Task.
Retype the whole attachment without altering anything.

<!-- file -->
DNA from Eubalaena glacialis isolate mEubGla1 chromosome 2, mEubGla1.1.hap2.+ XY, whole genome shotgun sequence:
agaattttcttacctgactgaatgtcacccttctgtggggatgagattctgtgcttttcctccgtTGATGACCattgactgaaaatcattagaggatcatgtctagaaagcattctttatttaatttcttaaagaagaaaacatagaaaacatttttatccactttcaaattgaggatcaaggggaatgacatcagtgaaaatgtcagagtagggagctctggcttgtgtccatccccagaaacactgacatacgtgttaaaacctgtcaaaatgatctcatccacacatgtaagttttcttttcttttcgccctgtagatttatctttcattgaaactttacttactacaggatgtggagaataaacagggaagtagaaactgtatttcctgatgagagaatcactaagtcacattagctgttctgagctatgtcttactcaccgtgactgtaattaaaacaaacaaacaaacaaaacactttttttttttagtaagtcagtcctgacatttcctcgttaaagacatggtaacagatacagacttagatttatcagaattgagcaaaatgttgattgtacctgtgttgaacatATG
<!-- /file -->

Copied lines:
DNA from Eubalaena glacialis isolate mEubGla1 chromosome 2, mEubGla1.1.hap2.+ XY, whole genome shotgun sequence:
agaattttcttacctgactgaatgtcacccttctgtggggatgagattctgtgcttttcctccgtTGATGACCattgactgaaaatcattagaggatcatgtctagaaagcattctttatttaatttcttaaagaagaaaacatagaaaacatttttatccactttcaaattgaggatcaaggggaatgacatcagtgaaaatgtcagagtagggagctctggcttgtgtccatccccagaaacactgacatacgtgttaaaacctgtcaaaatgatctcatccacacatgtaagttttcttttcttttcgccctgtagatttatctttcattgaaactttacttactacaggatgtggagaataaacagggaagtagaaactgtatttcctgatgagagaatcactaagtcacattagctgttctgagctatgtcttactcaccgtgactgtaattaaaacaaacaaacaaacaaaacactttttttttttagtaagtcagtcctgacatttcctcgttaaagacatggtaacagatacagacttagatttatcagaattgagcaaaatgttgattgtacctgtgttgaacatATG